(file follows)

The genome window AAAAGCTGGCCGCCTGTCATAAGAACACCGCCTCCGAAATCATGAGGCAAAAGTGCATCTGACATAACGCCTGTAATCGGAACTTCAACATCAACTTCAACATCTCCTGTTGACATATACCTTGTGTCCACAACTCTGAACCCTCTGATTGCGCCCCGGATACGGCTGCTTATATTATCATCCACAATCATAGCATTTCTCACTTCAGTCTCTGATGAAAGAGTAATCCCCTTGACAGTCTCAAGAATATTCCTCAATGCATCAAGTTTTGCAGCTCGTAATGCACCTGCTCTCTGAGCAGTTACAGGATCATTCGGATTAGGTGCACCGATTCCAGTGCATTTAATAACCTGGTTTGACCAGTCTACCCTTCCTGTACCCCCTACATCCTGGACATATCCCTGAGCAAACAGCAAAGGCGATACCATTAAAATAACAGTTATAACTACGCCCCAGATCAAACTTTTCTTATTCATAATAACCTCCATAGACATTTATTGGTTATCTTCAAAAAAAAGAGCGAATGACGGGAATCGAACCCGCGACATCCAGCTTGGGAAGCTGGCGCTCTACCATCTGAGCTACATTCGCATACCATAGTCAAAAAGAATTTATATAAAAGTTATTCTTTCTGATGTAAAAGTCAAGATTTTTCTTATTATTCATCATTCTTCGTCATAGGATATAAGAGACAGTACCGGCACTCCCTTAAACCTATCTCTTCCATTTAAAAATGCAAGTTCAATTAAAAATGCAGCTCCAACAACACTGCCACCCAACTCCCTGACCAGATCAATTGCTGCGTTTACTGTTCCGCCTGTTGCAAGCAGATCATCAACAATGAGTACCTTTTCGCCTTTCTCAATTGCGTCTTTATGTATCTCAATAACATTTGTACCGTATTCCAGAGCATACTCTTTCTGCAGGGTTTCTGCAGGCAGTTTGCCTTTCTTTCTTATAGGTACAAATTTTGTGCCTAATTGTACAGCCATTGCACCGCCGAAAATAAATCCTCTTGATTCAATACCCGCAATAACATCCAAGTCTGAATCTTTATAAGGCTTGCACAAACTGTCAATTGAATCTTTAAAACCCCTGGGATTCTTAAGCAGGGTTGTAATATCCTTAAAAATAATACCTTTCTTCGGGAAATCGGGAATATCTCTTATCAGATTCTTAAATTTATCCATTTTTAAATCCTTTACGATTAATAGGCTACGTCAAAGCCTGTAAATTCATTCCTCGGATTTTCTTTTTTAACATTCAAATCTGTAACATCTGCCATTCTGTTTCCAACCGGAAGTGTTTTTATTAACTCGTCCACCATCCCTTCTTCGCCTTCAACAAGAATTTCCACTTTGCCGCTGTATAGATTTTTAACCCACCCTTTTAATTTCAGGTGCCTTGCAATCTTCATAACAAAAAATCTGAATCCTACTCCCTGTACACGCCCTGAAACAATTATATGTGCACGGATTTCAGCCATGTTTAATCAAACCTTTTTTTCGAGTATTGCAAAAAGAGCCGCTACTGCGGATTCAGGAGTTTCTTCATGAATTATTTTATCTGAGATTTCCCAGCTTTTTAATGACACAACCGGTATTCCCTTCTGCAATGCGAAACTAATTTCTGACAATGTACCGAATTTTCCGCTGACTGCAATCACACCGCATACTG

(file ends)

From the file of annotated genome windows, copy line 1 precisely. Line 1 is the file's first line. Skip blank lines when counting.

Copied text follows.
The genome window AAAAGCTGGCCGCCTGTCATAAGAACACCGCCTCCGAAATCATGAGGCAAAAGTGCATCTGACATAACGCCTGTAATCGGAACTTCAACATCAACTTCAACATCTCCTGTTGACATATACCTTGTGTCCACAACTCTGAACCCTCTGATTGCGCCCCGGATACGGCTGCTTATATTATCATCCACAATCATAGCATTTCTCACTTCAGTCTCTGATGAAAGAGTAATCCCCTTGACAGTCTCAAGAATATTCCTCAATGCATCAAGTTTTGCAGCTCGTAATGCACCTGCTCTCTGAGCAGTTACAGGATCATTCGGATTAGGTGCACCGATTCCAGTGCATTTAATAACCTGGTTTGACCAGTCTACCCTTCCTGTACCCCCTACATCCTGGACATATCCCTGAGCAAACAGCAAAGGCGATACCATTAAAATAACAGTTATAACTACGCCCCAGATCAAACTTTTCTTATTCATAATAACCTCCATAGACATTTATTGGTTATCTTCAAAAAAAAGAGCGAATGACGGGAATCGAACCCGCGACATCCAGCTTGGGAAGCTGGCGCTCTACCATCTGAGCTACATTCGCATACCATAGTCAAAAAGAATTTATATAAAAGTTATTCTTTCTGATGTAAAAGTCAAGATTTTTCTTATTATTCATCATTCTTCGTCATAGGATATAAGAGACAGTACCGGCACTCCCTTAAACCTATCTCTTCCATTTAAAAATGCAAGTTCAATTAAAAATGCAGCTCCAACAACACTGCCACCCAACTCCCTGACCAGATCAATTGCTGCGTTTACTGTTCCGCCTGTTGCAAGCAGATCATCAACAATGAGTACCTTTTCGCCTTTCTCAATTGCGTCTTTATGTATCTCAATAACATTTGTACCGTATTCCAGAGCATACTCTTTCTGCAGGGTTTCTGCAGGCAGTTTGCCTTTCTTTCTTATAGGTACAAATTTTGTGCCTAATTGTACAGCCATTGCACCGCCGAAAATAAATCCTCTTGATTCAATACCCGCAATAACATCCAAGTCTGAATCTTTATAAGGCTTGCACAAACTGTCAATTGAATCTTTAAAACCCCTGGGATTCTTAAGCAGGGTTGTAATATCCTTAAAAATAATACCTTTCTTCGGGAAATCGGGAATATCTCTTATCAGATTCTTAAATTTATCCATTTTTAAATCCTTTACGATTAATAGGCTACGTCAAAGCCTGTAAATTCATTCCTCGGATTTTCTTTTTTAACATTCAAATCTGTAACATCTGCCATTCTGTTTCCAACCGGAAGTGTTTTTATTAACTCGTCCACCATCCCTTCTTCGCCTTCAACAAGAATTTCCACTTTGCCGCTGTATAGATTTTTAACCCACCCTTTTAATTTCAGGTGCCTTGCAATCTTCATAACAAAAAATCTGAATCCTACTCCCTGTACACGCCCTGAAACAATTATATGTGCACGGATTTCAGCCATGTTTAATCAAACCTTTTTTTCGAGTATTGCAAAAAGAGCCGCTACTGCGGATTCAGGAGTTTCTTCATGAATTATTTTATCTGAGATTTCCCAGCTTTTTAATGACACAACCGGTATTCCCTTCTGCAATGCGAAACTAATTTCTGACAATGTACCGAATTTTCCGCTGACTGCAATCACACCGCATACTG